Abigail M. Allen

Lecturer of Business Administration

Abigail Allen is a lecturer of business administration in the Accounting & Management unit at Harvard Business School.  Her dissertation research focused on the financial accounting standard setting process. Specifically, her research investigates the impacts of regulator backgrounds, constituent preferences, and lobbying incentives in the FASB’s agenda decisions and the final determination of US GAAP.  Professor Allen’s work is forthcoming in the Journal of Accounting and Economics, and it has been cited and discussed in Forbes Magazine and the Harvard Business Review.  Her  other research interests include the economic consequences of accounting regulation, globalization of accounting standards, fair value accounting, revenue recognition, voluntary disclosure, and sustainability reporting.

Professor Allen graduated with her D.B.A in Accounting and Management from Harvard Business School and also holds Masters and Bachelors degrees in Accounting from University of Southern California. Prior to obtaining her doctorate, Professor Allen worked for Deloitte and Touche as an external auditor in Silicon Valley where she became licensed as a CPA.

Professor Allen is the proud mother of 2 children born during her doctoral studies (Alec Allen 1/25/2011 and Elise Allen 3/23/2013). In her free time, she enjoys tennis, snowboarding, scuba and chess.

Journal Articles

  1. Towards an Understanding of the Role of Standard Setters in Standard Setting

    We investigate the effect of standard setters in standard setting: we examine how certain professional and political characteristics of FASB members and SEC commissioners predict the accounting "reliability" and "relevance" of proposed standards. Notably, we find FASB members with backgrounds in financial services are more likely to propose standards that decrease "reliability" and increase "relevance," partly due to their tendency to propose fair-value methods. We find opposite results for FASB members affiliated with the Democratic Party, although only when excluding a financial-services background as an independent variable. Jackknife procedures show that results are robust to omitting any individual standard setter.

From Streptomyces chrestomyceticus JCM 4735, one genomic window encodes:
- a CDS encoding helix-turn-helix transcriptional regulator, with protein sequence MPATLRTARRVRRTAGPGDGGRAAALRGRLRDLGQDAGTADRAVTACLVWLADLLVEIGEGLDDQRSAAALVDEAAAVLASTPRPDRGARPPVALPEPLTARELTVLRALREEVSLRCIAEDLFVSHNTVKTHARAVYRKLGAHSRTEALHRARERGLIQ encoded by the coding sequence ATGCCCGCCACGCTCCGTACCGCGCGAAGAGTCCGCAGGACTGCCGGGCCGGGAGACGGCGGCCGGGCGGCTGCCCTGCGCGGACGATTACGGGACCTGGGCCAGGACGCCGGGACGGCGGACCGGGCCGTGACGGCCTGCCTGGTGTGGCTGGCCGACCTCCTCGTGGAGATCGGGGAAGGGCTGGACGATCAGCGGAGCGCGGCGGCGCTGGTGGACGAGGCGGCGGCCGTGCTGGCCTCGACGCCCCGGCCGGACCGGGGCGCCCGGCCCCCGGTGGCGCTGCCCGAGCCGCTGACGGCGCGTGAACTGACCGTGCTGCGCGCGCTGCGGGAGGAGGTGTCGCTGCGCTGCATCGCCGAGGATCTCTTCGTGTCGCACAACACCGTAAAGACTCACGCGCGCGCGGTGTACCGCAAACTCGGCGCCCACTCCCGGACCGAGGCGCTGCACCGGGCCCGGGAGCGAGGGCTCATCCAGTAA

Keywords: accounting; FASB; politics; relevance; reliability; standard setting; Accounting; Standards; Fair Value Accounting; Government and Politics; Personal Characteristics;


    Allen, Abigail M., and Karthik Ramanna. "Towards an Understanding of the Role of Standard Setters in Standard Setting." Journal of Accounting & Economics 55, no. 1 (February 2013): 66–90.

Working Papers

  1. The Auditing Oligopoly and Lobbying on Accounting Standards

    We examine how the tightening of the U.S. auditing oligopoly over the last twenty-five years—from the Big 8 to the Big 6, the Big 5, and, then, the Big 4—has affected the incentives of the Big N, as manifest in their lobbying preferences on accounting standards. We find, as the oligopoly has tightened, Big N auditors are more likely to express concerns about decreased "reliability" in FASB-proposed accounting standards (relative to an independent benchmark); this finding is robust to controls for various alternative explanations. The results are consistent with the Big N auditors facing greater political and litigation costs attributable to their increased visibility from tightening oligopoly and with decreased competitive pressure among the Big N to satisfy client preferences (who, relative to auditors, favor accounting flexibility over reliability). The results are inconsistent with the claim that the Big N increasingly consider themselves "too big to fail" as the audit oligopoly tightens.

    Keywords: Standards; Accounting Audits; Accounting Industry; United States;


    Allen, Abigail M., Karthik Ramanna, and Sugata Roychowdhury. "The Auditing Oligopoly and Lobbying on Accounting Standards." Harvard Business School Working Paper, No. 13-054, December 2012. (Revised August 2013.)